“Dreams” from Akira Kurosawa
How many dreams can a person have in his sleep? What we live as life is nothing more than a dream. So how many lifetimes does a person see in this dream? How many does he remember?
“Dreams” is my first meeting with Akira Kurosawa. The great director Akira Kurosawa was exactly 80 years old when he made this movie. So we can call the film one of his mature works. Maybe at the end of his career, I couldn’t help thinking that he wanted to leave a few pieces of advice for the 8 stages that a person can live in his life.
Throughout the movie, I felt like I watched 8 independent short films, but when the movie was finished and I watched the movie over and over again to digest it, I realized that Kurosawa divided a lifetime into 8 separate phases and gave a piece of advice for each phase. We cannot ignore that there is around life cycle in the movie. The boy watching the wedding ceremony of the foxes in his first dream, and was accompanying a funeral as a 103-year-old man in the last dream of the film.
A piece of information I learned more connected me to the film: We can only keep 8 minutes of dream memories before waking up or going to deeper sleep. I wonder if Kurosawa chose 8 dreams by thinking like that. Did he want to tell us about the 8 minutes he remembers from a whole lifetime before falling asleep or waking up?
Of course, this was my opinion.
The main reason for its 8 films is that it symbolizes the 8-stage path to wisdom in Buddhism.
1st DREAM and 1st ADVICE
In the first dream, we see a boy who does not listen to his mother’s words and sees what will happen if he is caught secretly watching the wedding of the foxes.
An amazing scene! Like a real dream, extraordinary. Not allowing the child to come home in fear and closing the doors on his face The knife and the rainbow in your hand.
This dream made me think that witnessing some memories would be as precious as life itself.
And as the child came to the rainbow, the doors of a new adventure opened.
2nd DREAM and 2nd ADVICE
Trust in Honesty!
Peach Garden. Our character is a little bit bigger. I think we can say it in adolescence here. I think the illusion of a beautiful girl running away from her and not being able to reach her confirms me. The child is still aware of the value of something in life. And he gets a chance to witness a special moment in for his honesty.
If we say that Kurosawa’s brother’s being a silent storyteller did not affect these scenes, we would be doing it unfairly. Also, note that the colorfulness of the first dreams faded and darkened as they passed on to other dreams.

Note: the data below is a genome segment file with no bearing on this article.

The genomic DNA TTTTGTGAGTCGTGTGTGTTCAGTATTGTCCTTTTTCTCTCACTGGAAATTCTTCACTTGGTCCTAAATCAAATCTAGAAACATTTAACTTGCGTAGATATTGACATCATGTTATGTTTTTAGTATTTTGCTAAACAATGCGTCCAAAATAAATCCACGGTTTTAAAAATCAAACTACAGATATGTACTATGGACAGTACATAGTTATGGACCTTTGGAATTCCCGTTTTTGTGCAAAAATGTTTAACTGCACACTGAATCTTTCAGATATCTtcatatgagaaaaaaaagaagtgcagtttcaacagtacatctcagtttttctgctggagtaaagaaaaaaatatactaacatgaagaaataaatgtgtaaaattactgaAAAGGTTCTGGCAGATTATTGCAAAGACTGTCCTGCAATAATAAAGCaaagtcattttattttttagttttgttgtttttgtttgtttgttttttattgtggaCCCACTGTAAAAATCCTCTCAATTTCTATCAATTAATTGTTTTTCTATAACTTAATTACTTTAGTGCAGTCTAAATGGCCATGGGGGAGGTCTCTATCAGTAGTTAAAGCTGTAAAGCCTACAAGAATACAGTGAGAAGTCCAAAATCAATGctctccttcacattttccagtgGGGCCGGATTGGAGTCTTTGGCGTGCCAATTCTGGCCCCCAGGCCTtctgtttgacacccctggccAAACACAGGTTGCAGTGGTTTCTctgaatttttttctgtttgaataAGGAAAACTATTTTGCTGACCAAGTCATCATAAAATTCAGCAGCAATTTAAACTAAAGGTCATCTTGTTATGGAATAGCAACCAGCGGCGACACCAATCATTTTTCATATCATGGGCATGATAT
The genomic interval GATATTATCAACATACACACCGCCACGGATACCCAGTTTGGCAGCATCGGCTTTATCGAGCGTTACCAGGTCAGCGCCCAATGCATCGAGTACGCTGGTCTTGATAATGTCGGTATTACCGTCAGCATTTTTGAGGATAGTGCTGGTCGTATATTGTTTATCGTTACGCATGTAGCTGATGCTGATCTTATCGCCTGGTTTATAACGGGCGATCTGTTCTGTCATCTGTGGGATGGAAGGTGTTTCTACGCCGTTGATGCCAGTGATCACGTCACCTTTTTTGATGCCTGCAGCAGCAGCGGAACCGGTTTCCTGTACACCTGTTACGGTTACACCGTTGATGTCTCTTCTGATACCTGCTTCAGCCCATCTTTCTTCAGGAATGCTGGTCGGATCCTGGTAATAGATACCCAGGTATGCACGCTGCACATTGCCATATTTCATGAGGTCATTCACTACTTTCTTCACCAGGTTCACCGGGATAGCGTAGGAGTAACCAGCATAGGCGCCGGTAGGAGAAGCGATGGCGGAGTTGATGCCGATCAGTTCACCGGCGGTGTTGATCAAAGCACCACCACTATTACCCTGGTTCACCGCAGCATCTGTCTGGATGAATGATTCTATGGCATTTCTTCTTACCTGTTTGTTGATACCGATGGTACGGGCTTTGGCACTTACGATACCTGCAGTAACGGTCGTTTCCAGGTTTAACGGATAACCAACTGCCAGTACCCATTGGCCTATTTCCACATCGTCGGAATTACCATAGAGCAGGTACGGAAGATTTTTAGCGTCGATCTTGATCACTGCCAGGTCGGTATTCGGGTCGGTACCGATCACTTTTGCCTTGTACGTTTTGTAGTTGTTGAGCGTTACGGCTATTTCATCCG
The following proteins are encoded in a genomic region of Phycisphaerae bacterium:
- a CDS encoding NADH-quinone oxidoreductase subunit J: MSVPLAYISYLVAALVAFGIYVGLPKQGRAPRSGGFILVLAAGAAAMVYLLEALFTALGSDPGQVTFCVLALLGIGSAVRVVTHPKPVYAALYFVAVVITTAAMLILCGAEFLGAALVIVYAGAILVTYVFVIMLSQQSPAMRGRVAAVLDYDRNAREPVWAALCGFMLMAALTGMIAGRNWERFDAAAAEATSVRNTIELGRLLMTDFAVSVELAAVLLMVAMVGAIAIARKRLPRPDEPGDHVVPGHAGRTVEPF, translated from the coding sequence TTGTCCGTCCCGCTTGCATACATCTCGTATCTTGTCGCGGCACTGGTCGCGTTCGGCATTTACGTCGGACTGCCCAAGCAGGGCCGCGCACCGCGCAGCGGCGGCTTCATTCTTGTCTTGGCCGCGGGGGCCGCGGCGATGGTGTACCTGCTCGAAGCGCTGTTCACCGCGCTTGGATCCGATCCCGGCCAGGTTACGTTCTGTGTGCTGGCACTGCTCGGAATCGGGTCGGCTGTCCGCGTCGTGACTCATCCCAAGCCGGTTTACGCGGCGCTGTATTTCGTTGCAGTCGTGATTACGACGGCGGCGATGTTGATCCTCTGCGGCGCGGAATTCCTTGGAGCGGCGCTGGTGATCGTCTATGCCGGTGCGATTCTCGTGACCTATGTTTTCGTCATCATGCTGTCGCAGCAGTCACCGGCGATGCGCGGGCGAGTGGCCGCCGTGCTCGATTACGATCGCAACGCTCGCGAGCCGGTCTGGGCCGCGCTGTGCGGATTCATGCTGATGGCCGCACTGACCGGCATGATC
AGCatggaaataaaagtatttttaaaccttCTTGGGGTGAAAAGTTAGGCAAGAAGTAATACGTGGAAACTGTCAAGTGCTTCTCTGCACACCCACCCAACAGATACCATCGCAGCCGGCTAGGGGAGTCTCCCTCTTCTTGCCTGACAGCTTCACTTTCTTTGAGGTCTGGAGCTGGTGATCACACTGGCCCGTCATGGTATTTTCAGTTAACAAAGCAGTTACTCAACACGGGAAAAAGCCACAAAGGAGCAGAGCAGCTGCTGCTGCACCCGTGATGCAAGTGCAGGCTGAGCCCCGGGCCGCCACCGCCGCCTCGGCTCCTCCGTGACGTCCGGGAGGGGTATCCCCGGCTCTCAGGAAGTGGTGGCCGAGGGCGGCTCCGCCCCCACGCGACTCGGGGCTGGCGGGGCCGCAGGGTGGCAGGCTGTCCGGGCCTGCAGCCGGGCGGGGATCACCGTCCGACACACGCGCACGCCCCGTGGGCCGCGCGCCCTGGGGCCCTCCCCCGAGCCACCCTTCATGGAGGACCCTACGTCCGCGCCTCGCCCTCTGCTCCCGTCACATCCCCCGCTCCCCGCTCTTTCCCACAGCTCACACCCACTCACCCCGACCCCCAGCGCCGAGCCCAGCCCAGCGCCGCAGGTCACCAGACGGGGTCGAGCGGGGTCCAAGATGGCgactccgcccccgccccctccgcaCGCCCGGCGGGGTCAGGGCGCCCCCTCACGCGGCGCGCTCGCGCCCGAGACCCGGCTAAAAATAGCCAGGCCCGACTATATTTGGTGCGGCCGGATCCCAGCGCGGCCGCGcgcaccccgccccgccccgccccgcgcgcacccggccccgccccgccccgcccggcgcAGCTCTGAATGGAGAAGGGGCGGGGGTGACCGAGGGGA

3rd DREAM and 3rd ADVICE
Snowstorm. In this episode, our character is in his youth. Climber. It is about an adventure in which he climbs the mountain with his camp friends. While we think he has moved away from the camp, we actually see at the end that he has not made much of way. I know very much that people of this youth age live, I think it is a good reference to the delusion that I have progressed too far.
I think that the blizzard exhausting mountaineers for a while and falling asleep for a short time is the complacency of the youth. But the determined mountaineers saw that they did not go far from the camp with the end of the storm that survived the freezing.
Determination is perhaps one of the most difficult virtues young people have to demonstrate. Young people who want to be successful must be aware that they are at the beginning of the road and must show patience and determination on the way to the top.
4th DREAM and 4th ADVICE
Accept the responsibility!
With this movie, we can clearly see Kurosawa’s outlook on wars. It was impossible for Kurosawa, who had a lifetime of war periods, not to mention the war. Against the mentality that blesses pain and death, I am sure that these words hit their faces like a slap:
“They call you a hero, but you were all killed like dogs.”
In many films, the dog symbolizes death and the tunnel rebirth. As I watched the character of the commander crossing the tunnel, frightened by the dog behind him, I can say that I was once again speechless by Kurosawa’s poetic style.
5th DREAM and 5th ADVICE
Crows. In the film, we watch the man who examines the paintings in the exhibition find himself in Van Gogh’s world and wanders through the canvases.
Kurosawa was a painter from the very beginning. We watch his passion for painting and his greeting to Van Gogh with this film. The painting that appears in the scene where the man follows him after talking to Van Gogh and disappears from behind the hill is the last painting Van Gogh painted before committing suicide.
This painting, decorated with crows symbolizing death, contains a farewell letter. Art, the passion to produce, and suicide were common points between Akira and Van Gogh. Kurosawa, who lost his brother in a suicide, also attempted suicide but was not successful. After this attempt, he made a film again and Oscar awarded Akira Kurosawa with the lifetime achievement award. From the moment he fell at the bottom, he regained the reputation he deserved. The only thing that helped him in this was his passion.
6th DREAM and 6TH ADVICE
A good chapter on a nuclear explosion and the way human beings destroyed the world and how the decisions are taken will affect everyone.
7th DREAM and 7th ADVICE
Be wary of authority!
Each scene is like a painting in this episode that depicts the post-apocalyptic episode. Haze and smoke are Kurosawa’s signature.
8th DREAM and 8TH ADVICE
Search for simplicity!
With this episode, Kurosawa has depicted a paradise. As we saw in the tunnel section, Kurosawa is not someone who likes to glorify pain. He even gave death an air like going to a wedding and tried to explain that the unnecessary desires and desires of people will not end and that many things that are glorified are empty and insignificant.
Akira Kurosawa awoke from his sleep. We will remember him with what he told us.